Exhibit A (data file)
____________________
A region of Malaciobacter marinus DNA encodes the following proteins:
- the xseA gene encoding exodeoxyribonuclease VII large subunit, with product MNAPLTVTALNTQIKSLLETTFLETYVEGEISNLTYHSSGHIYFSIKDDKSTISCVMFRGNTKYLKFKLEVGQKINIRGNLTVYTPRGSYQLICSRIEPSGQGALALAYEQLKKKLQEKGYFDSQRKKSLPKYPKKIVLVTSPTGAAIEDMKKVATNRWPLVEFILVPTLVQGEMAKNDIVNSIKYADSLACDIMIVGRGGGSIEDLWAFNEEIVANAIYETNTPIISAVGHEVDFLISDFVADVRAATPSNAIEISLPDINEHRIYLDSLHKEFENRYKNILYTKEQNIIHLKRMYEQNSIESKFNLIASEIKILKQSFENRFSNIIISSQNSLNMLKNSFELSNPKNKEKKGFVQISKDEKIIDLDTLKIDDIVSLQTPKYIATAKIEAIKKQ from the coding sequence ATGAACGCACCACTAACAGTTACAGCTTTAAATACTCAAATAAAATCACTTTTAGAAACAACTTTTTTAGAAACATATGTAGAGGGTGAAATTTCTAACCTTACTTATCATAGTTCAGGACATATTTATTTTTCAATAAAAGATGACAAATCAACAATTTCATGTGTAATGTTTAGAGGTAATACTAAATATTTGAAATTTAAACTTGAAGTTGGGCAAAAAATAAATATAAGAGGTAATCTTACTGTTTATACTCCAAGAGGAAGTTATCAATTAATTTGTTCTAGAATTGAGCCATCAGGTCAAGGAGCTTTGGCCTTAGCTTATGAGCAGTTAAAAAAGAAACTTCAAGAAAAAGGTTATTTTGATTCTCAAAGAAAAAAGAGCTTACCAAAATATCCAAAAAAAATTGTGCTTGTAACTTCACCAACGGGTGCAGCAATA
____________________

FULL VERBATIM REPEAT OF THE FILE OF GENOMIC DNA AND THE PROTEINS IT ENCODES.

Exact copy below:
A region of Malaciobacter marinus DNA encodes the following proteins:
- the xseA gene encoding exodeoxyribonuclease VII large subunit, with product MNAPLTVTALNTQIKSLLETTFLETYVEGEISNLTYHSSGHIYFSIKDDKSTISCVMFRGNTKYLKFKLEVGQKINIRGNLTVYTPRGSYQLICSRIEPSGQGALALAYEQLKKKLQEKGYFDSQRKKSLPKYPKKIVLVTSPTGAAIEDMKKVATNRWPLVEFILVPTLVQGEMAKNDIVNSIKYADSLACDIMIVGRGGGSIEDLWAFNEEIVANAIYETNTPIISAVGHEVDFLISDFVADVRAATPSNAIEISLPDINEHRIYLDSLHKEFENRYKNILYTKEQNIIHLKRMYEQNSIESKFNLIASEIKILKQSFENRFSNIIISSQNSLNMLKNSFELSNPKNKEKKGFVQISKDEKIIDLDTLKIDDIVSLQTPKYIATAKIEAIKKQ from the coding sequence ATGAACGCACCACTAACAGTTACAGCTTTAAATACTCAAATAAAATCACTTTTAGAAACAACTTTTTTAGAAACATATGTAGAGGGTGAAATTTCTAACCTTACTTATCATAGTTCAGGACATATTTATTTTTCAATAAAAGATGACAAATCAACAATTTCATGTGTAATGTTTAGAGGTAATACTAAATATTTGAAATTTAAACTTGAAGTTGGGCAAAAAATAAATATAAGAGGTAATCTTACTGTTTATACTCCAAGAGGAAGTTATCAATTAATTTGTTCTAGAATTGAGCCATCAGGTCAAGGAGCTTTGGCCTTAGCTTATGAGCAGTTAAAAAAGAAACTTCAAGAAAAAGGTTATTTTGATTCTCAAAGAAAAAAGAGCTTACCAAAATATCCAAAAAAAATTGTGCTTGTAACTTCACCAACGGGTGCAGCAATA